The self imposed rule to 'animate everything' turned out to not be a bad idea when it came to the environments. Our levels are procedurally generated, so each room is made from a set of ‘blocks’ and each environment has its own set. I decided to make simple geometry that can be made fairly quickly, but animate it all. I thought I would play to my strengths.

But there were a numbers of problems with this. Feedback was that it was too distracting, the screen was too busy and hard to pick out enemies against the noise. And I agreed. It also looked too simplistic. It was clear that this wasn’t working well. I’d made 3 environments by this stage, so it was a hard decision to throw it all away. But it was for the greater good!

An early environment. Too simple, too distracting. Not good enough!


So what did I want and need from the environments? Well, they needed to be less distracting, but I wanted some kind of life to them still. So I applied the same technique that had worked for the characters; a Diffuse and Glow layer. They would be static images, but I could animate the colour/visibility of the Glow layer, so it would flicker on and off. The theme of technology fitted well with this, so I made screens, cables and wires and created a system where they randomly pulsed and flickered. Great! It has some life to it, but it’s not too distracting.

The other issue was the simplicity. Well, without the need for everything to be animatable, I could spend more time crafting detail and texture to make one static image. I wanted to use repeated patterns to cut down on modeling time. For inspiration I turned to Alien; or more specifically the work of Hans Giger. Ridges, spinal columns, pistons; the repeating shapes became the foundation of each environment block, and they were all things my low level modeling skills could craft. And it turned out to be a fairly quick process. The game world transformed into a dense, bio-mechanical world. I felt it had found its identity!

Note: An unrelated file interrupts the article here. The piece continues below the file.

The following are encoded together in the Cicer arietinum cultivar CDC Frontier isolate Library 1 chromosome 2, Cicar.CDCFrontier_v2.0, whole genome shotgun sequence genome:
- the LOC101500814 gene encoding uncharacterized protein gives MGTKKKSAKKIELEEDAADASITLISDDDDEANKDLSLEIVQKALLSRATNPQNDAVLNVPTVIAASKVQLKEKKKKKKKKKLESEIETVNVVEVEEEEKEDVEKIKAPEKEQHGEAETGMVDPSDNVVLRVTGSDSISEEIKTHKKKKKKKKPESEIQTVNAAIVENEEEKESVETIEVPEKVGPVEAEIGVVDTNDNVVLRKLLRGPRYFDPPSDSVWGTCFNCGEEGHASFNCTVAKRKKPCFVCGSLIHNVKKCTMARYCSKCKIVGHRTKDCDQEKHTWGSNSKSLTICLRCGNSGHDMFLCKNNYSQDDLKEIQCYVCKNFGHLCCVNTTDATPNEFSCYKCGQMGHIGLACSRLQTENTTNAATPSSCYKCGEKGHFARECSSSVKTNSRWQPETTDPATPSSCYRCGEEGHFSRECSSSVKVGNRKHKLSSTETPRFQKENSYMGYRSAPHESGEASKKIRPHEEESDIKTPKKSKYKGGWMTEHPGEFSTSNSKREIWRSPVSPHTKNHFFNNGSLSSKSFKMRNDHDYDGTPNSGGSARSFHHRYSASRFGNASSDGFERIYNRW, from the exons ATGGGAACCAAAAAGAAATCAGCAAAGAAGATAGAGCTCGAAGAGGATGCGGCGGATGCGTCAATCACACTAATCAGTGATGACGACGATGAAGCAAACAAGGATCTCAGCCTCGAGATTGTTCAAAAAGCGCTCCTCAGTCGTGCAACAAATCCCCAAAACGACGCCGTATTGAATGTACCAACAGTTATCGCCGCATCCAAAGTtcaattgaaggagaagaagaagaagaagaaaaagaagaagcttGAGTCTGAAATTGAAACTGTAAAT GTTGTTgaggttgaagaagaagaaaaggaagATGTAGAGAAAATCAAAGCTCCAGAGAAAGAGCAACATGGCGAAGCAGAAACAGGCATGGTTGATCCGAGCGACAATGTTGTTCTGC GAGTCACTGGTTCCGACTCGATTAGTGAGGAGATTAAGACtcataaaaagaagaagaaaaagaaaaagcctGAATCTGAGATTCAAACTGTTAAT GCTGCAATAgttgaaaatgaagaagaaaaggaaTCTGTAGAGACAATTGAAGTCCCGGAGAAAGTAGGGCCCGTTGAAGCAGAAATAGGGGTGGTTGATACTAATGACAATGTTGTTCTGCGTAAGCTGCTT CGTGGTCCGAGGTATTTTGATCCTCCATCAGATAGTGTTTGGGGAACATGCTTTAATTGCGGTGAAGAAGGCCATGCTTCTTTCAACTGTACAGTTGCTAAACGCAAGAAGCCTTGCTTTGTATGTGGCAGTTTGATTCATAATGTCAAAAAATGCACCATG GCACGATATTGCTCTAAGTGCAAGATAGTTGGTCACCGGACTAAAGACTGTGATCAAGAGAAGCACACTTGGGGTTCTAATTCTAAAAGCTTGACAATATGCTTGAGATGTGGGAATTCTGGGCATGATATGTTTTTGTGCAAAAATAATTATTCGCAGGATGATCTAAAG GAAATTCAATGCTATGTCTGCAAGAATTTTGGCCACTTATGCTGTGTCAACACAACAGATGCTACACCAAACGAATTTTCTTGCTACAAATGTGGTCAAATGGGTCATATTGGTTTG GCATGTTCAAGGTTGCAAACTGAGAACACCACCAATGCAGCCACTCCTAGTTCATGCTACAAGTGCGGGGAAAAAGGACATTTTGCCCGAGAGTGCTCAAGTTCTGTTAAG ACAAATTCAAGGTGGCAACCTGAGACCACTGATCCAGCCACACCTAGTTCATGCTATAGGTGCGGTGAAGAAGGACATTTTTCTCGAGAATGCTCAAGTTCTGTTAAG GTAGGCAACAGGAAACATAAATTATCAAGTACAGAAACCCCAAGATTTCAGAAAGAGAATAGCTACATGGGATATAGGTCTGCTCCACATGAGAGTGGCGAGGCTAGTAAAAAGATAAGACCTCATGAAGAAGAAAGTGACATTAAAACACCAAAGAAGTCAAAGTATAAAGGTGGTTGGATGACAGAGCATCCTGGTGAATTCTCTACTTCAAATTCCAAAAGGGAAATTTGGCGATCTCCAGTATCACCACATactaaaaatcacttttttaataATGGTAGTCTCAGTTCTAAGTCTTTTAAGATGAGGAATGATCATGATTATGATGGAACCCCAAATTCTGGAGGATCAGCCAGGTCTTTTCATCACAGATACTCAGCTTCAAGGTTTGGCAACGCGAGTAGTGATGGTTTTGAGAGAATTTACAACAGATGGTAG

The final element topped it off nicely; a range or organic tentacles that grow around the environment as the player explores. It added another splash of life to the world, while not distracting the player. We set the opacity to gradually increase the further up the tower the player progresses. They appear as ethereal and ghostly plants. Do they fit the rest of the theme? Perhaps not, but they added a burst of visual variety that really accentuates the atmosphere.

And so, the Cyber-Flamingo, Avian Warbots and biomechanical structures combine to give Featherpunk Prime its' look. I set out to make an interesting world, full of character. At this point in time, being so close to the project, I’m not sure how close I got to achieving that goal. But I’m happy with what I’ve created, and super excited to finally be releasing Featherpunk Prime! Oh, did I mention it has a Giant Mech-Hawk that fires Laserballs?! Lock, load, Flamingoooo!!

Thank you for taking the time to read my first post! I would love to hear from you. You can reach me at [email protected]

Featherpunk Prime is available on Steam and Humble Store. Head to our website for more imagery and info. I’m off to save some flamingos...